Harry Lauder’s Walking Stick

Corylus avellana ‘Contorta’

Young Harry Lauder with his walking stick

An oddity.
This twisted shrub is named for Scottish Vaudeville stageman [Harry Lauder] (b. 1870, d. 1950), who often performed with a gnarled walking stick.

Harry Lauder’s Walking Stick (also simply called contorted hazelnut or contorted filbert), is a non-fruit bearing cultivar of the common hazelnut or filbert. Its parent, Corylus avellana, is the species grown commercially for edible nuts.

Catkins

The shrub itself grows in a spreading clump about eight to twelve feet high if left to its own devices. The deciduous leaves a broad and fuzzy with a serrated margin. Small, yellowish flowers bloom in early spring before the leaves come in.

It shines in winter. After the foliage drops, the corkscrew character of the branches takes center stage. In late spring and summer, reproductive catkins hang in dusty clusters along the branches and remain through much of the winter. It’s definitely a great specimen plant and fun to sneak into otherwise innocent-looking shrub borders.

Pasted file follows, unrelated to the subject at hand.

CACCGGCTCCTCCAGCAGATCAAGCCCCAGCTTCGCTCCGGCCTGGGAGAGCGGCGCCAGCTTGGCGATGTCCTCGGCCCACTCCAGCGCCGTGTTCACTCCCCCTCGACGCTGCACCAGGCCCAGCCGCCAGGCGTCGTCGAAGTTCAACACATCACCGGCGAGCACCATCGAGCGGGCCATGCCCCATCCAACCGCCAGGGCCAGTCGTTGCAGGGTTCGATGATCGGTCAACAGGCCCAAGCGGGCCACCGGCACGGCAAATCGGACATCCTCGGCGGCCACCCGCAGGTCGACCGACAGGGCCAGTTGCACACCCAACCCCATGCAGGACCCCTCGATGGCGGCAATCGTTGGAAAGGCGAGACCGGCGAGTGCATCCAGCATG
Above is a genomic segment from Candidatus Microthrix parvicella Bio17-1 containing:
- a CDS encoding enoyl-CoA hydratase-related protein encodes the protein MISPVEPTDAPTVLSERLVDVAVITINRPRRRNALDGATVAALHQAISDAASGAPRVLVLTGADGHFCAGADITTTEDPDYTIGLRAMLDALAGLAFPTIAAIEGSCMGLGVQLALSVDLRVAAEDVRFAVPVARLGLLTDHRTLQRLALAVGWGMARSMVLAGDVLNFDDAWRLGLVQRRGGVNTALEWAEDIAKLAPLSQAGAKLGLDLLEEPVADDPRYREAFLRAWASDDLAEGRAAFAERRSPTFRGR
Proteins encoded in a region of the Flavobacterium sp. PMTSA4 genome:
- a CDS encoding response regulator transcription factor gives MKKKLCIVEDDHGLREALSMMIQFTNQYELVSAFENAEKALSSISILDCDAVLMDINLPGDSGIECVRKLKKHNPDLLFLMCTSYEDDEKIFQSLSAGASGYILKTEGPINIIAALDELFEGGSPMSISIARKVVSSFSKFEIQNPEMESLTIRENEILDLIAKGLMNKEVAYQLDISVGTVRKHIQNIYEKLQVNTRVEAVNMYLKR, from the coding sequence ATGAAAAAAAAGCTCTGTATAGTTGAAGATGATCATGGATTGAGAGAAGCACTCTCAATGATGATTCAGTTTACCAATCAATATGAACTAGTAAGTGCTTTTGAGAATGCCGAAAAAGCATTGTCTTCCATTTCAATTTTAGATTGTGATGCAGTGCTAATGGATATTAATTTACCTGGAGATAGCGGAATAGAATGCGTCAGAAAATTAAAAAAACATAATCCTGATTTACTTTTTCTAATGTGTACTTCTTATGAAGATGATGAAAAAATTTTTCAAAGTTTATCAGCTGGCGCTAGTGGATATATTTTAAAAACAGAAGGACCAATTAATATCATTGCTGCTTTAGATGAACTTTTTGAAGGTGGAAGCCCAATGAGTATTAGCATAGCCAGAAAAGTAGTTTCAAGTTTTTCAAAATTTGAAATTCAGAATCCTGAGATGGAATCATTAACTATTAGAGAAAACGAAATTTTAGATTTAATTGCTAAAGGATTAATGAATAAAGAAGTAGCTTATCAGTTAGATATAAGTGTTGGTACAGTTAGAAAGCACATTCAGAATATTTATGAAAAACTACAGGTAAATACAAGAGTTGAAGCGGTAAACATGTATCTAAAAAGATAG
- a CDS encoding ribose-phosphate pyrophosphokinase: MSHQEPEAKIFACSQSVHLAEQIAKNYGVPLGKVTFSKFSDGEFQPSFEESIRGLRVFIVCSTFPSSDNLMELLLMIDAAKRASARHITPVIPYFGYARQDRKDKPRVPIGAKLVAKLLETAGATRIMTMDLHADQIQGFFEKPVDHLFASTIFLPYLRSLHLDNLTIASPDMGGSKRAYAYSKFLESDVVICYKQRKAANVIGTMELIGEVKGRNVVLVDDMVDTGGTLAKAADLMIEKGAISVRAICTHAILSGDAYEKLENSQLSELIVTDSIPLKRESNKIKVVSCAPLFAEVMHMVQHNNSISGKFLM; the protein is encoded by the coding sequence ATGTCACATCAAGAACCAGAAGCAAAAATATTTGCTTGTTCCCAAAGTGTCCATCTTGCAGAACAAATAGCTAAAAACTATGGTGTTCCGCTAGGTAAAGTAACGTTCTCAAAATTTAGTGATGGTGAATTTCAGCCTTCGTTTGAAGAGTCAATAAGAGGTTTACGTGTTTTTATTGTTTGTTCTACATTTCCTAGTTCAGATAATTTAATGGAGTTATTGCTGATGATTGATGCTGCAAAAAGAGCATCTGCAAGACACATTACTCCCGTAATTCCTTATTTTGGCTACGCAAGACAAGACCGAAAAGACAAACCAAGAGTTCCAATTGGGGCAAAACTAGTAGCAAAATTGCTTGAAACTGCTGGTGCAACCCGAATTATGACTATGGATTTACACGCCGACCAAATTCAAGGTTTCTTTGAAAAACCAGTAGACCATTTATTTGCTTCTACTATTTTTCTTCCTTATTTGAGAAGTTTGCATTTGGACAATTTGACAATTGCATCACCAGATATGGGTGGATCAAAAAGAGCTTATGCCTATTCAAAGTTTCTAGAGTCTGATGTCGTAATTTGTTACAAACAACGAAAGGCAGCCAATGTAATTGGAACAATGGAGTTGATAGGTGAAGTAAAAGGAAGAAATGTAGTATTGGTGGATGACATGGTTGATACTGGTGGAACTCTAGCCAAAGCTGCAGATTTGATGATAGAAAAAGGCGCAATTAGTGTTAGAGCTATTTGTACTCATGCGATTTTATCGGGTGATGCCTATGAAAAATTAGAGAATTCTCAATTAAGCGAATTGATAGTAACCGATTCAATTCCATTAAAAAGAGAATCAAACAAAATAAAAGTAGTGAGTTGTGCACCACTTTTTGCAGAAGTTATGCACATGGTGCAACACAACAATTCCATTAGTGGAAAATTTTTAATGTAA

There are quite a few of these around Raleigh, but the pictures featured in this post come from the plants at J.C. Raulston Arboretum.

Corylus avellana ‘Contorta’ in early April

 

 

 

 

 

 

 

 

 

 

 

And here’s one of Harry Lauder’s most famous songs, “Roamin’ in the Gloamin’”, from a 1911 release:

2 Responses to “Harry Lauder’s Walking Stick”

  1. Peggy Powis Says:

    I am a videographer in Boothbay, Maine, doing pro bono work with The Lerner Garden of the Five Senses at Coastal Maine Botanical Gardens. The garden celebrates and encourages participation by people of all abilities and disabilities. I have a 30 second piece on the Lauder plant that mentions the comic, and I would like to use the man’s image seen here in the piece. Are you the owner of the rights to use or can you direct me to who or what is? Or do you know if the image is in the public domain? Thank you in advance for your response.

  2. admin Says:

    It’s my understanding the image is now in the public domain based on when the photo was taken (sometime between 1900-1915). You might also want to check up on the images on this blog post as well: http://soundofthehound.com/2012/05/04/harry-lauder-1870-1950/.
    Good luck! I interned in an ability garden one summer.

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